Hey, it turns out that Lamar Jackson guy from Saturday won the Heisman last year. And get ready for the name Archie Griffin to be evoked in the coming weeks, as Jackson is currently a Heisman candidate yet again. He’s pretty good at football. Anyone who thinks he won’t be capable of making plays at the next level is fooling themselves.
Let’s address some facts, then. UNC is currently 0-2, including 0-1 in conference play. That’s not ideal, sure, but it’s no reason to fire up the #FireFedora hashtag. The Cal loss was a bit inexplicable, but as much as Andre Smith and the UNC defense wanted to back up his strong words, Jackson is just too good. But even in a loss, UNC had some positives.
Anthony Ratliff-Williams was named THB’s player of the game, and deservedly so. Aside from his 94-yard kickoff return that kept UNC in the game just when it seemed like it was slipping away, he also downed a perfectly placed Tom Sheldon punt that pinned Louisville at their own one-yard-line. As explained in his POTG article, ARW set a UNC record for kickoff return yards in one game with 199.
In the coming weeks, UNC will have to make the most out of winning the field position battle, as it seems that both the offense and defense are exhibiting some growing pains. With an electric returner and a 29-year-old punter who can pin opponents deep, special teams might end up being the key difference in some wins this season. Although Giovani Bernard and Ryan Switzer are gone, Ratliff-Williams looks to be a worthy heir.
In (supposedly) unexpected relief of a hobbled Chazz Surratt in the second half, Harris showed why so many people (myself included) had anointed him as UNC’s starter before the season started. He went a respectable 17 of 23 for 216 yards and his first UNC touchdown. He also didn’t turn the ball over.
His performance was leaps and bounds beyond what he showed in the first game. A graduate transfer as a backup QB isn’t exactly a common scenario—more on that later, actually—but that Harris was able to come off of the bench ice cold and perform so well is reassuring.
After having a relatively anonymous game in the opener, UNC’s tight ends came alive against Louisville. Brandon Fritts was certainly puttin’ on the Fritts as two of his four catches were touchdowns, both from Chazz Surratt. Tight ends are an essential safety valve for young, inexperienced quarterbacks, and Fritts showed that he was capable of being a reliable target for Surratt.
A loss is a loss, yes, but let’s not discount the fact that UNC managed to hang up 35 points against Louisville. That said, there were obviously a lot of things UNC did (or didn’t do) that left fans wanting.
Defense, especially over the middle
One of my favorite tidbits of sports history was the nickname fans gave the 1990-91 Denver Nuggets, who set a still-standing record in defensive incompetence when they allowed 130.8 points per game. They were referred to as the Enver Nuggets, because they had no D.
Thankfully, the Tar Heels don’t have any Ds to be found anywhere in their name, because we’d be seeing some of the same jokes at their expense after their no-show on Saturday. 705 yards of total offense allowed is a UNC record, and 525 of those came from Lamar Jackson.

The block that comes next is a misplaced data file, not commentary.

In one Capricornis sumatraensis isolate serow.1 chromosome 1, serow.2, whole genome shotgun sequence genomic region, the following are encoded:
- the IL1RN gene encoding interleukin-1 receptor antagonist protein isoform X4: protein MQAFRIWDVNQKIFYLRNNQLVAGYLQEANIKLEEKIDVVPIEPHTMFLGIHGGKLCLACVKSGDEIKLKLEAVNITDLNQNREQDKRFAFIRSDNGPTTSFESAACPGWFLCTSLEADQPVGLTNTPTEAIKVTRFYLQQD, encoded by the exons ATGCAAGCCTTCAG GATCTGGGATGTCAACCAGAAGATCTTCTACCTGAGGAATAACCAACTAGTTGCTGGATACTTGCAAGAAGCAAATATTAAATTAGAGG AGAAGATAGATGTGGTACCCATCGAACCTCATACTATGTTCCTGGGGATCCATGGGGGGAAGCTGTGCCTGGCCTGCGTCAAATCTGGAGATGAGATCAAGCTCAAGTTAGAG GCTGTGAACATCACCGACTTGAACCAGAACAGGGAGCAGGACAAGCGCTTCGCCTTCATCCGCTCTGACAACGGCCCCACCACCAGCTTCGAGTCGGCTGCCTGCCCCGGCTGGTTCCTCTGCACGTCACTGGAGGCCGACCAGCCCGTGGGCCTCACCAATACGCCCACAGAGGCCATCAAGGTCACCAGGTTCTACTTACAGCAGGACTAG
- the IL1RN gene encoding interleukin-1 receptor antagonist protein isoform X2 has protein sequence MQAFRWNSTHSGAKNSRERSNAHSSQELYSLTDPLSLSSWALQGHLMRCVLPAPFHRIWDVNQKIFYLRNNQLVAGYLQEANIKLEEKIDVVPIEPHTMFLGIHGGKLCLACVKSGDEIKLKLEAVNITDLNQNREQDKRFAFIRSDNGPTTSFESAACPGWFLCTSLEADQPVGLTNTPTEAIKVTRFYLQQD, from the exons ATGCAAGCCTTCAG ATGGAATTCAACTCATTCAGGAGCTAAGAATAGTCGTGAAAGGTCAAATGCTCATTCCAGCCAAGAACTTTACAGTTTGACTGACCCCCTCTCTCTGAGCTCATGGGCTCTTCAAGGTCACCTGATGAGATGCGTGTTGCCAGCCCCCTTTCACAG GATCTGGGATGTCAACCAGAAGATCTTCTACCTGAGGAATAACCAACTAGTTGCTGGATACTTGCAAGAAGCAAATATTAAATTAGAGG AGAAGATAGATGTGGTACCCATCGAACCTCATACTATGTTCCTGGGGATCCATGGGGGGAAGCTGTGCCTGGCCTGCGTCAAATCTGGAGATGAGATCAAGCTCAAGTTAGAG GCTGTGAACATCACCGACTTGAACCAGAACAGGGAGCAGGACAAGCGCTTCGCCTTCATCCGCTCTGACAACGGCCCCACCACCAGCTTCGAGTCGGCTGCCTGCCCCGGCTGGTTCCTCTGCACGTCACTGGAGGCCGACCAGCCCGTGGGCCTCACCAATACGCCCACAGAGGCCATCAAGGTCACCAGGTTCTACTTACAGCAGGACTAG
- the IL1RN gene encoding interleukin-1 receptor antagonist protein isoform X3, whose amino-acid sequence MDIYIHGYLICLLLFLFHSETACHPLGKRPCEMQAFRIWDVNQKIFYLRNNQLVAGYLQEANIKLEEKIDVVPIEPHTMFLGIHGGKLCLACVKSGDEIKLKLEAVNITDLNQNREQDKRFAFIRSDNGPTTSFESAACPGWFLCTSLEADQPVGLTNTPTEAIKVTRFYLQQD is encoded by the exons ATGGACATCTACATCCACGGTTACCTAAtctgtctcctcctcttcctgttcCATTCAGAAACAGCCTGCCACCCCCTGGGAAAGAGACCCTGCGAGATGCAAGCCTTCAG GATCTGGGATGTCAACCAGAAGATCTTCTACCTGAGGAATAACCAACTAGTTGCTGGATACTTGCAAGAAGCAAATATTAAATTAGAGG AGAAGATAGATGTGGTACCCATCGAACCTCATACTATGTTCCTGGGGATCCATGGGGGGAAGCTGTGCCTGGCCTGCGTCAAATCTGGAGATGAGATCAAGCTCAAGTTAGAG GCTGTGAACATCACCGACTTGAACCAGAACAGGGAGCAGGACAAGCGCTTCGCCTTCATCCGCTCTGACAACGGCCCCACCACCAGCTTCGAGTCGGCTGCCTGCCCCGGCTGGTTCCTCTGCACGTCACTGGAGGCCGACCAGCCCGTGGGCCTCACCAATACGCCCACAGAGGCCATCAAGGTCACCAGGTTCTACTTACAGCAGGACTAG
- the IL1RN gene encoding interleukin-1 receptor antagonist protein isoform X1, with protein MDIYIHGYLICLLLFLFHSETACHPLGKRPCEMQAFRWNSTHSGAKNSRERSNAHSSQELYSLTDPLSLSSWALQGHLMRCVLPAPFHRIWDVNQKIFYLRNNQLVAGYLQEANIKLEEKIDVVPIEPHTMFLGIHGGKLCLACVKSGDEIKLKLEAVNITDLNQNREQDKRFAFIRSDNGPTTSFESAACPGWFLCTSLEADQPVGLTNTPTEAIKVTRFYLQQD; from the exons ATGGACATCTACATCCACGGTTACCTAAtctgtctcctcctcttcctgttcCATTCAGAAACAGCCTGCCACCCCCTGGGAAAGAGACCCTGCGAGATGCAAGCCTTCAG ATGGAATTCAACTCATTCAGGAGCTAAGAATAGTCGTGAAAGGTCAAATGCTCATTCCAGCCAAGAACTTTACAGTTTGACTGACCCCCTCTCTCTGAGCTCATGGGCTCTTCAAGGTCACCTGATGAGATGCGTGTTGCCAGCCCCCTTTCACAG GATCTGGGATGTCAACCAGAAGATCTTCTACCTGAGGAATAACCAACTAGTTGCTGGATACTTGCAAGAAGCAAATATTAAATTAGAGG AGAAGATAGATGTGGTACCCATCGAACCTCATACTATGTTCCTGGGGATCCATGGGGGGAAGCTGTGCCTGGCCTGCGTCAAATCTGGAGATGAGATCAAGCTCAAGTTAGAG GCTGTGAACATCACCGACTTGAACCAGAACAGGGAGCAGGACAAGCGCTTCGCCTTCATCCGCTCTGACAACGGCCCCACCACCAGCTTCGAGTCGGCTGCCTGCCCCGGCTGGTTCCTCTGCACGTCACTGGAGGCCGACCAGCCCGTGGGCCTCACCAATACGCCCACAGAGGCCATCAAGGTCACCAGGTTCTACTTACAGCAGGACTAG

Time and time again, especially on third down, Jackson was able to find an open man running a seam or drag route over the middle, and UNC’s linebackers were at a total loss in pass coverage. Against UNC, he increased his season total when throwing between the numbers to 36 for 49 for 590 yards and five touchdowns. That’s absurd, and it blows any notion that he can’t succeed as a traditional pocket passer out of the water.
And real quick, in defense of Andre Smith’s comments, I know that he and the defense failed to back them up. But do you want your defense to really admit that they can’t stop someone? Confidence is worth a lot, and you gotta go out there seriously believing you can win every game.
Wrapping up the quarterback
I lost count of the times that UNC’s defenders should have had Lamar Jackson down in the backfield but allowed him to slip free and either chuck the ball downfield to an open receiver or scramble for a big gain. I understand that he’s one of the most elusive quarterbacks in all of the NCAA right now, but that’s all the more reason to get him down on those rare occasions you get a chance to. Worse yet, several of those instances were on third downs, when a stop would have forced Louisville to punt.
The again-nebulous QB situation
Here’s hoping this is much ado about nothing, but the fact that Harris performed so well off of the bench means that Fedora will probably keep the QB depth chart vague yet again. It’s unclear what sort of injury kept Surratt from starting the second half (differing outlets have speculated that it was either an ankle or back injury) but whatever it was, it was serious enough to keep him out for the entire rest of the game.
Whether it is serious enough to keep him out against Old Dominion remains to be seen, but before his exit, Surratt showed why he should be the starter for a long time to come. Harris will be gone after this season; Surratt won’t. The QB of the future needs to be the QB of the present as well.